Assistant Professor of Theology + Religious Studies Jaime Vidaurrazaga discussed "The Conversion of Pope Francis: From Argentina to Rome," citing what he considers the three key periods that transformed Bergoglio into the Pope he would eventually become.
From 1986-1992, Bergoglio was assigned to serve as spiritual director to the Jesuit community in Córdoba, second largest city in Argentina. Nearly 500 miles from Buenos Aires, the 50-year-old's career as a Jesuit was stalled, due in part to his refusal to support the "liberation theology" promoted by some Jesuits. This period was difficult both politically and economically in Argentina, and Bergoglio was seen as both an outsider and as someone too close to power.
In 1992, Bergoglio was named Auxiliary Bishop of Argentina, rescuing him from exile in Cordóba. In Buenos Aires, he began ministering to residents in the slums, beginning his transformation as a champion of the poor.
In 1998, after Cardinal Antonio Quarracino's death, Bergoglio was named Archbishop of Buenos Aires. In this role, he began to create new parishes and restructure the administrative offices of the archdiocese. His work for social justice flourished and the church's presence in the slums reached its highest level--characteristics he has reportedly carried over to the papacy, amid rumors he leaves Vatican City at night to visit with Rome's homeless.
Professor of Theology + Religious Studies Mary Hines was the panel's sole critic of Pope Francis's tenure so far-not because of anything he has done, but in what he has yet to do on behalf of women and other marginalized groups in the church.
Hines said that after Vatican II closed in 1965, "women got the crazy idea that they might be involved," but that nearly 50 years later, "the door to ordination has remained firmly closed to women."
While she maintained that allowing women to be ordained would not have been his smartest move in his first year, she said that the Pope's ambiguous and contradictory views on womenare hopeful.
Hines cited the Pope's Evangelii Gaudium, where he refers to the "feminine genius," creating a precariously romantic and idealistic view of women. He wrote that the church has always benefitted from women's unique skill sets, including sensitivity and intuition, "which finds a particular, even if not exclusive, expression in motherhood."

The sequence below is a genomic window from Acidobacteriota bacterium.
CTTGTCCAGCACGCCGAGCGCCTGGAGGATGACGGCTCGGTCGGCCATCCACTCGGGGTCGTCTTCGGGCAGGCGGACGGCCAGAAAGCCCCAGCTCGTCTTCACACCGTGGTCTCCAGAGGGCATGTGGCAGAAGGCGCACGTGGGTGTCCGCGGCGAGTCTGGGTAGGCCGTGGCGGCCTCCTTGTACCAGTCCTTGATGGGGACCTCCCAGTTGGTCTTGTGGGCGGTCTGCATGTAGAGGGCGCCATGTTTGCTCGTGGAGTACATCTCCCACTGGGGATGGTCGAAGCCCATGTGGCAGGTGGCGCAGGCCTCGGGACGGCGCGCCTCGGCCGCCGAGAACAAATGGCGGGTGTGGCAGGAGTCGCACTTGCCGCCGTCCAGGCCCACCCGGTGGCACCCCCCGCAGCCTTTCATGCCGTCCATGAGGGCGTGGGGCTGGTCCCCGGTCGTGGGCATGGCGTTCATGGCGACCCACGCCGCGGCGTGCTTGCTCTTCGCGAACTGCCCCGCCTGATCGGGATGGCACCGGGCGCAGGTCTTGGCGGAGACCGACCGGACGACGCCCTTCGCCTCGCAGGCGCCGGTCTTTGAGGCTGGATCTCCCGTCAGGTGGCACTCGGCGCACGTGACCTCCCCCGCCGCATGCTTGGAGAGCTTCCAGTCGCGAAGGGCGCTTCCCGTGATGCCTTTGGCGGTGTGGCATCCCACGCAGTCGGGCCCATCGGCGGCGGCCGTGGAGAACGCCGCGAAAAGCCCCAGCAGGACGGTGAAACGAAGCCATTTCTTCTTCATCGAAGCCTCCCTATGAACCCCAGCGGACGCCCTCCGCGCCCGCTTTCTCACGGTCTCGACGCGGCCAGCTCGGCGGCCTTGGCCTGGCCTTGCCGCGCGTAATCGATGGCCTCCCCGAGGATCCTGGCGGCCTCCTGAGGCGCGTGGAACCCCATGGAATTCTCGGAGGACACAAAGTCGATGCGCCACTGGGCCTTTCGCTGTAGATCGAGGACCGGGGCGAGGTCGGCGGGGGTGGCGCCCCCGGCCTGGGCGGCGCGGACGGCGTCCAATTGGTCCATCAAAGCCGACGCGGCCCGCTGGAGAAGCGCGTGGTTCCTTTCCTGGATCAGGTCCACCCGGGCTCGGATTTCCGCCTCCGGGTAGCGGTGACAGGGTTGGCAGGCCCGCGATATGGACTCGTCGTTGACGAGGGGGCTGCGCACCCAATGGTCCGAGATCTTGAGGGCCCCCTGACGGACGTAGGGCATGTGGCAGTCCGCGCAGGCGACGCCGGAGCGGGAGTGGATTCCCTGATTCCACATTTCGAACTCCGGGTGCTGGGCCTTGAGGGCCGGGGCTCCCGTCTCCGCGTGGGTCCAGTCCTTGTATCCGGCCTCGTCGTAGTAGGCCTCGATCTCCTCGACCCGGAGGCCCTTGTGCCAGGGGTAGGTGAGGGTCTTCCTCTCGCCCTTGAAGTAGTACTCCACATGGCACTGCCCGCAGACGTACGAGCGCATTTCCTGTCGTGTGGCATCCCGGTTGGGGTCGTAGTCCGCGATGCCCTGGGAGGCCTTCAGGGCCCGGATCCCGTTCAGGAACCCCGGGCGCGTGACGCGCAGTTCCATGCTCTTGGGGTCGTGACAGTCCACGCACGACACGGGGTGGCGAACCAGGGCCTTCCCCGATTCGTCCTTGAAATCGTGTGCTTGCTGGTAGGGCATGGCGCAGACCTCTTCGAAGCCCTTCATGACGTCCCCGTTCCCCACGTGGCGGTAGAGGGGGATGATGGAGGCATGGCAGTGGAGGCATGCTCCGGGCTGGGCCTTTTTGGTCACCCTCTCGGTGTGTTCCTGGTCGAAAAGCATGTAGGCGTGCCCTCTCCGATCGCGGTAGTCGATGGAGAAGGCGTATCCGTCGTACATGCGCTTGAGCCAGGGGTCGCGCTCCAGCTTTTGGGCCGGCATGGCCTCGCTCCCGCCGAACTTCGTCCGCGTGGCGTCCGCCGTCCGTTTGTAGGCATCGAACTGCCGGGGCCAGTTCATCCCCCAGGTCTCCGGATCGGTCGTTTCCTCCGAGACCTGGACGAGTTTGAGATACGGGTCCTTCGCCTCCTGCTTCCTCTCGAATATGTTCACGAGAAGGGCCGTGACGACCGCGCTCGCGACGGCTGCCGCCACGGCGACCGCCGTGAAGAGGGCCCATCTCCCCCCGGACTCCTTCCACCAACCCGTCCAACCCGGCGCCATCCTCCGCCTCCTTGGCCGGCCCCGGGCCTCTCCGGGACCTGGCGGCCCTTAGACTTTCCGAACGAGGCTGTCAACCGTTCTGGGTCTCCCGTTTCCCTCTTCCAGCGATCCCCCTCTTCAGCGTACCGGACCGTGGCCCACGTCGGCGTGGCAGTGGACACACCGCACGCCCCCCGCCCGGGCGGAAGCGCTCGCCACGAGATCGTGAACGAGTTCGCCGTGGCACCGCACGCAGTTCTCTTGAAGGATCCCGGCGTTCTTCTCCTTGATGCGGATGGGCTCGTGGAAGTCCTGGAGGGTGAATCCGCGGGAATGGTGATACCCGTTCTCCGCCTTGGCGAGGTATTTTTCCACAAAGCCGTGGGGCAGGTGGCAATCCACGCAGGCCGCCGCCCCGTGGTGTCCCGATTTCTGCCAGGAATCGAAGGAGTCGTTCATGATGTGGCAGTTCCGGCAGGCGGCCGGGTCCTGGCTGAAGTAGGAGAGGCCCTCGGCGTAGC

However, in the same communication, Pope Francis supports that "the legitimate rights of women be respected, based on the firm conviction that men and women are equal in dignity."
Associate Professor of Theology + Religion Jon Paul Sydnor took a more humorous approach, acting as a "media consultant" and juxtaposing Pope Francis with another "rock star of religion," the Dalai Lama, wondering, "What is their appeal?"
While the Pope's renown is understandable, considering he leads a global population of 1.2 billion Catholics, the popularity of the leader of a relatively small group of Tibetan Buddhists is more of a mystery. Sydnor laid out the 10 characteristics that both of these leaders possess, including compassion, accessibility, a lack of pretentiousness and a genuine love of children.
"Those are the easy ones," Sydnor said.
Religious leaders must provide interreligious hope, depicting religions not as tribes, but as a ways and means to love others, an air of simplicity, faith, a commitment to service and raw charisma.
Sydnor also described a religious leader's need to cross boundaries, referring to Cardinal Bergoglio riding on Argentina's subway and choosing to say his first Holy Thursday Mass as Pope Francis in a prison, washing the feet of both women and Muslims, rather than at the Papal Archbasilica of St. John Lateran.